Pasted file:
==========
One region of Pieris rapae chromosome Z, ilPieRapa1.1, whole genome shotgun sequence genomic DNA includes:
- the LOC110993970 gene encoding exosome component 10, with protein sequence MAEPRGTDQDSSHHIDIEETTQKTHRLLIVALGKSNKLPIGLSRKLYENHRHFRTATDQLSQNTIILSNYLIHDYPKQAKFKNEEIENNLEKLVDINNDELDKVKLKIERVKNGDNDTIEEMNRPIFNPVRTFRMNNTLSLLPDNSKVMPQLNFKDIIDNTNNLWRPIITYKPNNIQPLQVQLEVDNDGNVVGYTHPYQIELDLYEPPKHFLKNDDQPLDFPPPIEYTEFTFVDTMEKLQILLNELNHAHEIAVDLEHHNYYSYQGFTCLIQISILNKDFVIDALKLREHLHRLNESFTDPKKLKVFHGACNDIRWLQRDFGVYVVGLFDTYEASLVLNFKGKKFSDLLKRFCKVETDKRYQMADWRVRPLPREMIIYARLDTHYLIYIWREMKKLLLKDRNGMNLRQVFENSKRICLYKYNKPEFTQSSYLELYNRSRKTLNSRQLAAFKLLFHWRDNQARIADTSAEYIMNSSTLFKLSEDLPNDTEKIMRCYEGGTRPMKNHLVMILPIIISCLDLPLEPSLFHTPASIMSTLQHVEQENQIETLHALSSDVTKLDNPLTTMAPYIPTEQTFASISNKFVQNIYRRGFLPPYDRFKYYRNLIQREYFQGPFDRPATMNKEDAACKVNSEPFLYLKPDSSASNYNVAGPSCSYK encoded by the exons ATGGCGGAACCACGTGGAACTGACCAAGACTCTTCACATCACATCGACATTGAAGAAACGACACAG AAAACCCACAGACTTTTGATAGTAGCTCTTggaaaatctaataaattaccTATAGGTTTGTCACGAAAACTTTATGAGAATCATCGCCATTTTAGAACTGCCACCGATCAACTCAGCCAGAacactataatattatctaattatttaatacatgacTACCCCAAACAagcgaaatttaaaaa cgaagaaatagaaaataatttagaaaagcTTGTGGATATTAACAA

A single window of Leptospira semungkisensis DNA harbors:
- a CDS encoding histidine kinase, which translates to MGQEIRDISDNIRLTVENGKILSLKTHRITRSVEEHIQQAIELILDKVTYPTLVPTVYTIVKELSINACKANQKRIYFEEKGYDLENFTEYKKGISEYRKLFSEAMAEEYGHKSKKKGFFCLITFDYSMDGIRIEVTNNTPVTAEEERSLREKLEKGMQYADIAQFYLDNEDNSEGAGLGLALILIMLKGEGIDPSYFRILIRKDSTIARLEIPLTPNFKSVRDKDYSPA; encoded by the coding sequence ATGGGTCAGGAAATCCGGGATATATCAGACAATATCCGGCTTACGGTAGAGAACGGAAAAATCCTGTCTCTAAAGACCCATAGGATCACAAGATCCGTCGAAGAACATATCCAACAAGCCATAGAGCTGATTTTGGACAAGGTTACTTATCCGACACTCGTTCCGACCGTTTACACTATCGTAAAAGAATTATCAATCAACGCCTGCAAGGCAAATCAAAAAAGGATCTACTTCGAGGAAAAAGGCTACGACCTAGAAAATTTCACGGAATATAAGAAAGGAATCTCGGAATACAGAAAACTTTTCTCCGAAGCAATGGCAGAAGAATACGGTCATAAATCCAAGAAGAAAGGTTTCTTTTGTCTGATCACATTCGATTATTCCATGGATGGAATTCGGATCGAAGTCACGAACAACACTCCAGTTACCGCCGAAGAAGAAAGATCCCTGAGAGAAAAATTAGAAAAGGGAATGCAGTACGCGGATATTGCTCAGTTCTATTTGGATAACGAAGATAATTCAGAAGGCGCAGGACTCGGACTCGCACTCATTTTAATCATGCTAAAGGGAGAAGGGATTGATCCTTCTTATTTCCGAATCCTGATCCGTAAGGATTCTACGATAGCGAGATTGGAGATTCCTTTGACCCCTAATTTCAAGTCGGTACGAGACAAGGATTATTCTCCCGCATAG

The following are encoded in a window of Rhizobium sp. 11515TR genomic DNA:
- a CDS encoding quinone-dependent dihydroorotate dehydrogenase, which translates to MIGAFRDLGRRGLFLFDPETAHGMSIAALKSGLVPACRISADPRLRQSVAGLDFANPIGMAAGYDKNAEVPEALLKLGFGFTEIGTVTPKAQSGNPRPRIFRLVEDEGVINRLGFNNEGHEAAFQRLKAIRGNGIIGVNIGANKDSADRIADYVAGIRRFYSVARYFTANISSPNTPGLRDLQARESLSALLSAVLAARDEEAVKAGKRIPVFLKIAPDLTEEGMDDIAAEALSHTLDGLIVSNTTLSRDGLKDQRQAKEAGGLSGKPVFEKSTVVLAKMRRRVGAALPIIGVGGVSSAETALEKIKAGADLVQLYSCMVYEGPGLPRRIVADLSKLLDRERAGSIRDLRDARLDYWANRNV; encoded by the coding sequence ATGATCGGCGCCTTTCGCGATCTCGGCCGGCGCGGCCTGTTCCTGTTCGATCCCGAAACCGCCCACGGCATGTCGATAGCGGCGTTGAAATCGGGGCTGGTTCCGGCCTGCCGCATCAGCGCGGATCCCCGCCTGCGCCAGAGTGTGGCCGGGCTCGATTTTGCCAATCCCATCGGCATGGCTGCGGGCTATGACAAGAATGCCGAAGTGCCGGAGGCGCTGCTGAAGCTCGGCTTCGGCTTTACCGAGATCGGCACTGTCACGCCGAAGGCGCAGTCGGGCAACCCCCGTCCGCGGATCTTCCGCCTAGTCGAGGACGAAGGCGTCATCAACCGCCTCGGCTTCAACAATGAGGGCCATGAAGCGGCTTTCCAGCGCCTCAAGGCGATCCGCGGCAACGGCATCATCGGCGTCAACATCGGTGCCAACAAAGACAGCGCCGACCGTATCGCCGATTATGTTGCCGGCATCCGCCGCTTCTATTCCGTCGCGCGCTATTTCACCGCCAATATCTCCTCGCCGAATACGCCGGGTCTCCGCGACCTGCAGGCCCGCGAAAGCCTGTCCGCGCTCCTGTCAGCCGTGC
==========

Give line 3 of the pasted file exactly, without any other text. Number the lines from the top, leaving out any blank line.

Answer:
A single window of Leptospira semungkisensis DNA harbors: